Unfortunately, there’s no universal tool that can help with this step.
Uploading the robots.txt file depends on your site’s file structure and web hosting.
Search online or reach out to your hosting provider for help on how to upload your robots.txt file.
For example, you can search for “upload robots.txt file to WordPress” to get specific instructions.
Here are a few articles explaining how to upload your robots.txt file in the most popular platforms:
After you upload the robots.txt file, check if anyone can see it and if Google can read it.
4. Test Your Robots.txt
First, test if your robots.txt file is publicly accessible (i.e., if it got uploaded correctly).
Open a private window in your browser and search for your robots.txt file.
For example, https://semrush.com/robots.txt.
If you see your robots.txt file with the content you added, you’re ready to test the markup (HTML code).
Google offers two options for testing robots.txt markup:
Since the second option is more geared toward advanced developers, let’s test your robots.txt file in Search Console.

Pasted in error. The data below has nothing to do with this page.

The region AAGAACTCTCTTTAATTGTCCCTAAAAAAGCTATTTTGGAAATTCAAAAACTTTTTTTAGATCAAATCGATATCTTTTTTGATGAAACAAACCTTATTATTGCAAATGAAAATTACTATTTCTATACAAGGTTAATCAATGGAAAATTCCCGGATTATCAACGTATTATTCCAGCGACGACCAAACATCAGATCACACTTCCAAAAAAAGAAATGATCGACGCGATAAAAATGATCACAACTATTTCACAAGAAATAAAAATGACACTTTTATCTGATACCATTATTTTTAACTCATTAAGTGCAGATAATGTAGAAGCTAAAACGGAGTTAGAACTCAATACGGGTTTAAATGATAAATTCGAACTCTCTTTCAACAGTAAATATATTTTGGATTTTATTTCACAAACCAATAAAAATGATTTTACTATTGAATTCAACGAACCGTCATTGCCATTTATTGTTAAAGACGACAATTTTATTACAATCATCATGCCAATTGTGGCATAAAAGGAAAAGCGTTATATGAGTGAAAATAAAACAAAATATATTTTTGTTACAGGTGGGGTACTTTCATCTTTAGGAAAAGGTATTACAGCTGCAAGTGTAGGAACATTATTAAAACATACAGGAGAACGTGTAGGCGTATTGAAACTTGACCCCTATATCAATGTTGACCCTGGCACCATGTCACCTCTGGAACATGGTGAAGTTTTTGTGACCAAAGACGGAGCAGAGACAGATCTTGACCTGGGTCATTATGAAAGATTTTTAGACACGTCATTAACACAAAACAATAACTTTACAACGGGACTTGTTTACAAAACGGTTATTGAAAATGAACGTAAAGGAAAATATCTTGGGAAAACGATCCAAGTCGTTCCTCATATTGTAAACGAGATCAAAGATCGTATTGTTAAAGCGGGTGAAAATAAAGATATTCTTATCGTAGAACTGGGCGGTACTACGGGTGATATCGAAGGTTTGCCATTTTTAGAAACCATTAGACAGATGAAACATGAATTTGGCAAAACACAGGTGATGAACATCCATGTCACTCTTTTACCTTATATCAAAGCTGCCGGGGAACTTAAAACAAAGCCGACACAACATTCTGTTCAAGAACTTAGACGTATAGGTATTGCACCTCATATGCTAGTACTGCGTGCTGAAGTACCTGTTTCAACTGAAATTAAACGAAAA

Note: You must have a Search Console account set up to test your robots.txt file.
Go to the robots.txt Tester and click on “Open robots.txt Tester.”
If you haven’t linked your website to your Google Search Console account, you’ll need to add a property first.
Then, you’ll have to verify that you are the site’s real owner.
If you have existing verified properties, select one from the drop-down list on the Tester’s homepage.
The Tester will identify any syntax warnings or logic errors and highlight them.
It will also show you the number of warnings and errors immediately below the editor.
You can edit errors or warnings directly on the page and retest as many times as necessary.
Just bear in mind that changes made on the page aren’t saved to your site. The tool doesn’t make any changes to the actual file on your site. It only tests against the copy hosted in the tool.
To implement any changes, copy and paste them into the robots.txt file on your site.
Pro tip: Set up monthly technical SEO audits with the Site Audit tool to check for new issues regarding your robots.txt file. Keeping an eye on your file is important, as even minor changes to it can negatively affect your site’s indexability.
Click here to see Semrush’s Site Audit tool.
Robots.txt Best Practices
Keep these best practices in mind as you create your robots.txt file to avoid common mistakes.
Use New Lines for Each Directive
Each directive should sit on a new line.
Otherwise, search engines won’t be able to read them, and your instructions will be ignored.
User-agent: * Disallow: /admin/